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A provocative reassessment of the rule of law in world politics
Conventionally understood as a set of limits on state behavior, the “rule of law” in world politics is widely assumed to serve as a progressive contribution to a just, stable, and predictable world. In How to Do Things with International Law, Ian Hurd challenges this received wisdom. Bringing the study of law and legality together with power, politics, and legitimation, he illustrates the complex politics of the international rule of law.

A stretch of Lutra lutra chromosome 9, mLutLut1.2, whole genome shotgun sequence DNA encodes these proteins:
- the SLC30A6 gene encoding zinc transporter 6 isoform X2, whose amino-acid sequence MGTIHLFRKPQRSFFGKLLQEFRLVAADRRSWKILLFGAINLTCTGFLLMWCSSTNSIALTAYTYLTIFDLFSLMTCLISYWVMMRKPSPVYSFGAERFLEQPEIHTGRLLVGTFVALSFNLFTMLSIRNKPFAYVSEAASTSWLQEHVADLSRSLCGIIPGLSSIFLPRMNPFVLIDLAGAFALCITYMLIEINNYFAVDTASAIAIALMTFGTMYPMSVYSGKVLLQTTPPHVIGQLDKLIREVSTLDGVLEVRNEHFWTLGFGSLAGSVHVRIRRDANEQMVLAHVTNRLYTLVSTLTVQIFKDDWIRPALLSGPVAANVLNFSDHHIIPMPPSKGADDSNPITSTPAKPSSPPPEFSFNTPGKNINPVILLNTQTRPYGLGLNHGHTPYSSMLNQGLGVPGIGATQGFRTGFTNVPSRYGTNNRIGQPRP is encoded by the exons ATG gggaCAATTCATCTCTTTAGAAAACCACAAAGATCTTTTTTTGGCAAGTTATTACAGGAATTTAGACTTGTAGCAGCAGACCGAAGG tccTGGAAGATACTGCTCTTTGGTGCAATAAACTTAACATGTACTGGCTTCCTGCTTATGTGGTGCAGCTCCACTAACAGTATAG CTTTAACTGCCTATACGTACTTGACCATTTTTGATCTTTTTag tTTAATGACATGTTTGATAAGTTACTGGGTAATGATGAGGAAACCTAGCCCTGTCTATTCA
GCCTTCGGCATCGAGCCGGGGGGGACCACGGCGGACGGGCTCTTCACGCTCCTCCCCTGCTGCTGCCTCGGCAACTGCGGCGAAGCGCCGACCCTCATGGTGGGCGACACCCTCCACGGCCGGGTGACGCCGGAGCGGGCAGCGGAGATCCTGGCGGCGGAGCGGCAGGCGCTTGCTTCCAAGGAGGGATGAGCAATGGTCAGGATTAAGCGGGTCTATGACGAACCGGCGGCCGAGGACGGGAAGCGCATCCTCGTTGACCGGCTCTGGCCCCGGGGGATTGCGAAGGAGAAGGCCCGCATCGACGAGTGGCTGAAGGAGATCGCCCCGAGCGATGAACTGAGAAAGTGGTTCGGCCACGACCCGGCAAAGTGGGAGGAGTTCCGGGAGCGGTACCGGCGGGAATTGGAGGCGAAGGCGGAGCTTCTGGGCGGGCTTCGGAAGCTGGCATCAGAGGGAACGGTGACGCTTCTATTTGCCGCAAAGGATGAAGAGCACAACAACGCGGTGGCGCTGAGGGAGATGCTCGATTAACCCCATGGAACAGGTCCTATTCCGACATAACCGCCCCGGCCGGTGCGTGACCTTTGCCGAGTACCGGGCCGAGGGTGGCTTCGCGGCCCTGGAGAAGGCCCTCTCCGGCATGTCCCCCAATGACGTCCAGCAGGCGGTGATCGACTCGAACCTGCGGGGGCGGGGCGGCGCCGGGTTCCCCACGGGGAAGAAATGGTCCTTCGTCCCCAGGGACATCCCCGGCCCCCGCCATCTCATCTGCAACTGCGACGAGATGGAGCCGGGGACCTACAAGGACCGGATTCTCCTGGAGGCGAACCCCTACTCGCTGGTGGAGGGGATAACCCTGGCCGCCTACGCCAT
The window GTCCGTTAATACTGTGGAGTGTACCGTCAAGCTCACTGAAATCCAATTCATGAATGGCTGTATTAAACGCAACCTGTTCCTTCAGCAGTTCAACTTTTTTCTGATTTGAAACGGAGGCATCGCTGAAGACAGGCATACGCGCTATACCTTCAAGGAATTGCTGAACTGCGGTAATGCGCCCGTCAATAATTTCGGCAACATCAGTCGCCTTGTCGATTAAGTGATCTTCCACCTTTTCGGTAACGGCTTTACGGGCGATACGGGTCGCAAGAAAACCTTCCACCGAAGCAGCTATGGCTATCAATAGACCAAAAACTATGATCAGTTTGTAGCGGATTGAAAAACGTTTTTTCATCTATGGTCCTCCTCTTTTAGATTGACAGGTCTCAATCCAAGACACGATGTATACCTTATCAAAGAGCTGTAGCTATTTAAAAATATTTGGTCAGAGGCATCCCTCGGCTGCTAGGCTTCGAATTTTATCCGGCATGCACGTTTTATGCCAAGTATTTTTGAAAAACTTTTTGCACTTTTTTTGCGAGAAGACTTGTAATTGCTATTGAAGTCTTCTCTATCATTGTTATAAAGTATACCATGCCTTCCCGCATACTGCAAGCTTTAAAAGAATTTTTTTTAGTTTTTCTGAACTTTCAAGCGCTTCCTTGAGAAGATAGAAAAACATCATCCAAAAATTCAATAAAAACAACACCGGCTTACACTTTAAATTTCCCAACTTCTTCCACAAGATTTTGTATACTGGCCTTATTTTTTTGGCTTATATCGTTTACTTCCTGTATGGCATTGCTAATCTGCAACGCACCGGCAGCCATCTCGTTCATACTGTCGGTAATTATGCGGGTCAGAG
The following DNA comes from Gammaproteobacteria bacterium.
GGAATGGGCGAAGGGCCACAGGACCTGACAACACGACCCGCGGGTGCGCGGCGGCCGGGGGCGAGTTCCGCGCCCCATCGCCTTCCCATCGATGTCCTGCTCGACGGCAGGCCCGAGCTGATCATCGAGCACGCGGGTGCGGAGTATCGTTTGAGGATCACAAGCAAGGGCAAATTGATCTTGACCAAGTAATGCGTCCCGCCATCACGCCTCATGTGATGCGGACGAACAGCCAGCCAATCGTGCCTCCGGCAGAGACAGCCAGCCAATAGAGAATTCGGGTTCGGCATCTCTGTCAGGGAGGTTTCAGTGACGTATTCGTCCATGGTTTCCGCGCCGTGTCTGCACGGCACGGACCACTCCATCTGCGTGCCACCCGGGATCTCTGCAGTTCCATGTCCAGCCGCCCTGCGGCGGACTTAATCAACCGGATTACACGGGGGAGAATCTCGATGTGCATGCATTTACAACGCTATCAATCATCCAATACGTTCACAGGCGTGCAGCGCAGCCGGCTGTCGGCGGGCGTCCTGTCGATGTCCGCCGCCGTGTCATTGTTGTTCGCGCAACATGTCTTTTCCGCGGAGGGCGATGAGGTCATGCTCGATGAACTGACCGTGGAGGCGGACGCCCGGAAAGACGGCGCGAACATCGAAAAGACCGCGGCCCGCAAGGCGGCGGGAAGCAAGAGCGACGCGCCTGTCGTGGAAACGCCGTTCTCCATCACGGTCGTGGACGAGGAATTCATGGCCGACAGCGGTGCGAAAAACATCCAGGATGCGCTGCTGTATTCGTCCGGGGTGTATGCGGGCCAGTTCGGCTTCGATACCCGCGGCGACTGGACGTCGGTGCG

Hurd draws on a series of timely case studies involving recent legal arguments over war, torture, and drones to demonstrate that international law not only domesticates state power but also serves as a permissive and even empowering source of legitimation for state action—including violence and torture. Rather than a civilizing force that holds the promise of universal peace, international law is a deeply politicized set of practices driven by the pursuit of particular interests and desires. The disputes so common in world politics over what law permits and what it forbids are, therefore, fights over the legitimating effect of legality.
A reconsideration of the rule of law in world politics and its relationship to state power, How to Do Things with International Law examines how and why governments use and manipulate international law in foreign policy.